“Now I’m in a pickle because you’re my friends and I don’t want to watch you die, which is why I’m going to leave the room.”
Dungeons & Dragons: Honor Among Thieves is a 2023 Paramount Pictures production directed by John Francis Daley and Jonathan Goldstein, based on a screenplay they wrote with Michael Gilio adapted from a story by Gilio and Chris McKay. Hugh Grant, Michelle Rodriguez, and Chris Pine lead a cast also starring Daisy Head, Regé -Jean Page, Chloe Coleman, Georgia Landers, Justice Smith, and Sophia Lillis.
Honor Among Thieves takes place in the Forgotten Realms, one of the numerous prepared settings available for purchase by players of the tabletop role-playing game, Dungeons & Dragons. Inspired by the works and worlds of JRR Tolkien, Ron E. Howard, Fritz Lieber, Michael Moorcock, T. H White, Roger Zelazny, and several other authors as well as the myths and legends of many different cultures, Dungeons & Dragons was created by Gary Gygax and Dave Arneson in 1974. D&D was originally published by Tactical Studies Rules, Inc (TSR) and now by Wizards of the Coast, which is owned by Hasbro. The interactive storytelling concepts, social camaraderie, problem-solving techniques and the sheer entertainment value gained in just playing pretend with your friends proved to be very popular and sales of Dungeons & Dragons took off. As D&D evolved, its success bred countless imitators in the fantasy milieu as well as every other genre under the sun, leading to the explosion of many types of classic, traditional pencil-and-paper RPGs and the myriad video game versions that followed and are virtually everywhere today.
Edgin Darvis (Pine) has dedicated his days to the Harpers organization, a group of bards who use their musical skills and wandering ways as a cover for Intelligence gathering and noble deeds in the name of the Lord of Neverwinter. The constant, covert battle has cost him dearly and he longs for a time when he can focus on his beautiful wife, Zia (Landers) and their new baby girl, Kira. He talks to Zia about quitting the Harpers and getting out, but it’s too late. Returning from a mission aiding other Harpers, he finds Zia stricken by a horrendous poison typically used by the Red Wizards of Thay, a nefarious organization feared by those of Neverwinter. He’s able to find Kira nestled in a secret nook and though desperately relieved to find his daughter, he is disconsolate and despondent over Zia’s death.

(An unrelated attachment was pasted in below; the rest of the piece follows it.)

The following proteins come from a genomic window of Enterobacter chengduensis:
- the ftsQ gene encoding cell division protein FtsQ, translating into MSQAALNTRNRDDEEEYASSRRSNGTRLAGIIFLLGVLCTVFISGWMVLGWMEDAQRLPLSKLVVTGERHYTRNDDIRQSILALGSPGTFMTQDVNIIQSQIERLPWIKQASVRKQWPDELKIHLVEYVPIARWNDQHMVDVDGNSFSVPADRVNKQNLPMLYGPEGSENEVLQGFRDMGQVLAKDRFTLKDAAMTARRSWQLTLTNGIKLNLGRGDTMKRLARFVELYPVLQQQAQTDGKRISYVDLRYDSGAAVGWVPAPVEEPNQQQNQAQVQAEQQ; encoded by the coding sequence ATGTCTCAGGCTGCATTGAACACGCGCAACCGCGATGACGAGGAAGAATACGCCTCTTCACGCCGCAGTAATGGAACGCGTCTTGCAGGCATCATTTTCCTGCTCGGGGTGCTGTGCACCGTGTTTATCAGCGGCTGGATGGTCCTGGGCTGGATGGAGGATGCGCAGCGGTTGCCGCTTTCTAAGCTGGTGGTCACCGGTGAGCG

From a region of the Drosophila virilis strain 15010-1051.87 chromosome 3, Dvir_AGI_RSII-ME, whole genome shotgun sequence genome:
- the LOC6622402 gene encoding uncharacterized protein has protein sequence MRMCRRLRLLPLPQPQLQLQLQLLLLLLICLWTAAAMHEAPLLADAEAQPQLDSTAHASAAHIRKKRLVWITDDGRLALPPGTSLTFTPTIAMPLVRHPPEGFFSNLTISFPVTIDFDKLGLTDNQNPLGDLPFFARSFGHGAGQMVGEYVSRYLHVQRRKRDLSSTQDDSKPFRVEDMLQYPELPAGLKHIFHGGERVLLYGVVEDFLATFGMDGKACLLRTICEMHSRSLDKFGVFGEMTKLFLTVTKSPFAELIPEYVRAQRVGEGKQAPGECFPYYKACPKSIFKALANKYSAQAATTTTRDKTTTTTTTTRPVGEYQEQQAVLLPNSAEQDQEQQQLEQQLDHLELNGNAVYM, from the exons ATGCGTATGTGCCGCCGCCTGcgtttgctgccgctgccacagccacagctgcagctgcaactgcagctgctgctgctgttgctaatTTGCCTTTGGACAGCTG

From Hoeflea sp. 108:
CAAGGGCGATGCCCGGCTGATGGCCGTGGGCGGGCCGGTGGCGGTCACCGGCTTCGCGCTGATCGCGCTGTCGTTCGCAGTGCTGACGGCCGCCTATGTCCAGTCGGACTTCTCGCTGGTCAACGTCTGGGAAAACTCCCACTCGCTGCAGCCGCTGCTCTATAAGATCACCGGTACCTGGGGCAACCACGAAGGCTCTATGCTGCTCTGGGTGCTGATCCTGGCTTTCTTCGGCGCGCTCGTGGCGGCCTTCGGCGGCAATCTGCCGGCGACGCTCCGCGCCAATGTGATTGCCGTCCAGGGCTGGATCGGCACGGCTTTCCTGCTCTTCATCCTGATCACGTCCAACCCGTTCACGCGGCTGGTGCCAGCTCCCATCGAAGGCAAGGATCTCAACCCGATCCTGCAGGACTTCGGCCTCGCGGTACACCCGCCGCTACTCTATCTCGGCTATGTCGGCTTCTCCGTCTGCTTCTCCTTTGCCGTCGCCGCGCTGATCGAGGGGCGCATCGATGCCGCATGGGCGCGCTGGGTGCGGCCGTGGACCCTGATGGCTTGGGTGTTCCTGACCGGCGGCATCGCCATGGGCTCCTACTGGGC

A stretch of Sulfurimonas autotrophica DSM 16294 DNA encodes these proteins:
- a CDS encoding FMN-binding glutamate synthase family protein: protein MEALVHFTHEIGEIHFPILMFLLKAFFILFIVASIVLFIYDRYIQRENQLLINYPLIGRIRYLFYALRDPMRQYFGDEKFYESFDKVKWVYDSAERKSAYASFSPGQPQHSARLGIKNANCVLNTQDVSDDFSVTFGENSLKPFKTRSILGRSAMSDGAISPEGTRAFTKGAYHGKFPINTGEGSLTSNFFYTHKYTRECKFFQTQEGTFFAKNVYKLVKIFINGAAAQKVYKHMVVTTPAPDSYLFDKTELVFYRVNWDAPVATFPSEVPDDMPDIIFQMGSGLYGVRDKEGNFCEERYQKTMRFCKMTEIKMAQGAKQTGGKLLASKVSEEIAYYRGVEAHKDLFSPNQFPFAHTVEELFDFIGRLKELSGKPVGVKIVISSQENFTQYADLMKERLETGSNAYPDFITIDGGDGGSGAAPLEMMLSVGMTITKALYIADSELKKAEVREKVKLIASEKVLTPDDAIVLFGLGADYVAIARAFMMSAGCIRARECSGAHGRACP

Darvis is propped up by his best friend, Holga Kill-gore (Rodriguez), a highly proficient, battle-tested barbarian who helps him keep it together and raises Kira at his side. An embittered Edgin breaks with the Harpers and turns to a life of crime. A few years pass. Edgin and Holga use their ill-gotten gains to keep Kira (Coleman) and themselves comfortable. After a successful smash-and-grab, Darvis gives his daughter a jeweled pendant which proves to have the power of invisibility. Kira promises the pair she’ll keep the potent stone a secret.
Holga and Edgin carry on, joined in their thieving and robbing by the self-sabotaging sorcerer Simon Aumar (Smith), the fast-talking rogue Forge Fitzwilliam (Grant) and his wizard-friend Sofina (Head). One day, Fitzwilliam brings Darvis a foolproof plan for a heist at the local Harpers’ Headquarters. Among other treasures, he’s come to learn of a priceless talisman kept in the vault there. Known as the Resurrection Tablet, the talisman can bring back any one person’s one loved one once, and Darvis can use it to bring back his beloved Zia. Though Edgin has ended his association with the Harpers years before, he still knows all of their secrets and can get the team safely and surreptitiously into and out of the vault.